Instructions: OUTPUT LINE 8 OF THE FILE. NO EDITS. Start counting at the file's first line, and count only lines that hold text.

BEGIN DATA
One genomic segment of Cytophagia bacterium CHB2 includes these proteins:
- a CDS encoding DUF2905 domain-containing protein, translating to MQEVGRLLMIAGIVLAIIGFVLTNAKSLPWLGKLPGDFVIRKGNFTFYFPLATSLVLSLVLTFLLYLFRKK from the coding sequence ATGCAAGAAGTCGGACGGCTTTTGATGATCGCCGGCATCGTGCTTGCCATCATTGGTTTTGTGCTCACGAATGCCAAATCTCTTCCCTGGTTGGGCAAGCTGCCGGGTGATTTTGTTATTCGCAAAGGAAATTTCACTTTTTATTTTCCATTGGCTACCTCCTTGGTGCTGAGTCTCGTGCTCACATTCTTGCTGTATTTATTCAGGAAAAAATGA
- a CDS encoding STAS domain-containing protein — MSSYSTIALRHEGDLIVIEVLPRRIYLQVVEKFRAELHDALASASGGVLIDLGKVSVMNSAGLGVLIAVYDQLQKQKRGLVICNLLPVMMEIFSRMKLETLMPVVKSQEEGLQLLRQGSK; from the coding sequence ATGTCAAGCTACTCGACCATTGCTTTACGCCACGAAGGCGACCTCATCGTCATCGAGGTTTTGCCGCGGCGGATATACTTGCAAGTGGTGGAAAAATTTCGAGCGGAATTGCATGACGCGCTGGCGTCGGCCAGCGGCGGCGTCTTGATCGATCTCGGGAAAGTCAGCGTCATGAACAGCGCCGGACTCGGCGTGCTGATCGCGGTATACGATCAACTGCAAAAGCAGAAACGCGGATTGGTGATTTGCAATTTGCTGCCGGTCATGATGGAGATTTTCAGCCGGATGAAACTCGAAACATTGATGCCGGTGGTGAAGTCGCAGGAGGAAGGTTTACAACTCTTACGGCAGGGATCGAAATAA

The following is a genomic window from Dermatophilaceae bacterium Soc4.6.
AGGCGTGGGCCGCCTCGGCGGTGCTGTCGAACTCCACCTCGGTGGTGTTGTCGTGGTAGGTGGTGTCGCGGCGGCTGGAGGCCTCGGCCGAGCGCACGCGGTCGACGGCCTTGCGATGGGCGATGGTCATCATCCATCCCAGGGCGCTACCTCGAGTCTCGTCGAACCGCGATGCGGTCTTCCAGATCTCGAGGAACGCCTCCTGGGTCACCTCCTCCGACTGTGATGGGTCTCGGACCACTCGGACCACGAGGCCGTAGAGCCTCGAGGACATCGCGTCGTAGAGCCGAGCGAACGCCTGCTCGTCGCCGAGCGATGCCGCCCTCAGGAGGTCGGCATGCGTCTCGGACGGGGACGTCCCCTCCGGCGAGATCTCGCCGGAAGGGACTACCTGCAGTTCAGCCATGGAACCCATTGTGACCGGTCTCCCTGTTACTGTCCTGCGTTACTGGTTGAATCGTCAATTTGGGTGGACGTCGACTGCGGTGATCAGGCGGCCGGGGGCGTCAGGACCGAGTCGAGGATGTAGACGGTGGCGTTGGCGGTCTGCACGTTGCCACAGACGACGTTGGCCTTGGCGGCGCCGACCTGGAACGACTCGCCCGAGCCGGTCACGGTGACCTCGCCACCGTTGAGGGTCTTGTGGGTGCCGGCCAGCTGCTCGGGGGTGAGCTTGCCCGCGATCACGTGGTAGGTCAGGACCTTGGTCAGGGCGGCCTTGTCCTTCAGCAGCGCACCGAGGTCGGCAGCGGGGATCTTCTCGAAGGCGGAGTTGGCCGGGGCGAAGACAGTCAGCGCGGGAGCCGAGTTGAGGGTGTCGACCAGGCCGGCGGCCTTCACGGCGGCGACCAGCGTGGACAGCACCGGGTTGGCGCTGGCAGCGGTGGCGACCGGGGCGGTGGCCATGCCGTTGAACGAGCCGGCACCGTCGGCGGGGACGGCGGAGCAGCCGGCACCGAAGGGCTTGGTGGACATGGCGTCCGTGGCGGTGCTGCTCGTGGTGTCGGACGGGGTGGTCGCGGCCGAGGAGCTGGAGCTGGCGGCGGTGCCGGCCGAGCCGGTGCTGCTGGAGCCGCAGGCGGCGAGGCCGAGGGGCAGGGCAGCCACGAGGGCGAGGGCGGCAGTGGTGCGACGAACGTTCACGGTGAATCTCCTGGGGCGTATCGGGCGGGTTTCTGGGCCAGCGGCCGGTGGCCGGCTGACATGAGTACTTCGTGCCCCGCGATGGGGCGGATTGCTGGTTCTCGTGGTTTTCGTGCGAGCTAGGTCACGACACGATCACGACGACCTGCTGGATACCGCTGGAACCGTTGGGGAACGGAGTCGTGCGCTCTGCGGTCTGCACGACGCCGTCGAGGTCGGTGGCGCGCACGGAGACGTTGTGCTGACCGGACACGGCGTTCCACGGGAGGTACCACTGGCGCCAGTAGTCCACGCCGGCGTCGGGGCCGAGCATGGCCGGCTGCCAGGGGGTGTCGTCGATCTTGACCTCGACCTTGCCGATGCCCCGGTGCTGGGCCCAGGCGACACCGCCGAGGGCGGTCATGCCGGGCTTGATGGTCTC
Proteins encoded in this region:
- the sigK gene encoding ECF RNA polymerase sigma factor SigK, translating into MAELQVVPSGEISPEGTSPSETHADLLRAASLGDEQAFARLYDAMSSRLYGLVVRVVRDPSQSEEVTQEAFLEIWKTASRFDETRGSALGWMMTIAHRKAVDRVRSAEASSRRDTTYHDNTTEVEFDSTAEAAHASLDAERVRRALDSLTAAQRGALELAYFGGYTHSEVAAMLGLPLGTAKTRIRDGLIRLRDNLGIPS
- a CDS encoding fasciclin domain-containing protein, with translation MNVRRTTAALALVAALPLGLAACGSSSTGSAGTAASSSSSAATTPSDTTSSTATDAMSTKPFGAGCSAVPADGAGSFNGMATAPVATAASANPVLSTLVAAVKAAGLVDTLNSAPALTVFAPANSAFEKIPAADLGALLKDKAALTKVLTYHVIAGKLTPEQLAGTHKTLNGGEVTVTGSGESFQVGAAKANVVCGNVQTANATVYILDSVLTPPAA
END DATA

- a CDS encoding fasciclin domain-containing protein, with translation MNVRRTTAALALVAALPLGLAACGSSSTGSAGTAASSSSSAATTPSDTTSSTATDAMSTKPFGAGCSAVPADGAGSFNGMATAPVATAASANPVLSTLVAAVKAAGLVDTLNSAPALTVFAPANSAFEKIPAADLGALLKDKAALTKVLTYHVIAGKLTPEQLAGTHKTLNGGEVTVTGSGESFQVGAAKANVVCGNVQTANATVYILDSVLTPPAA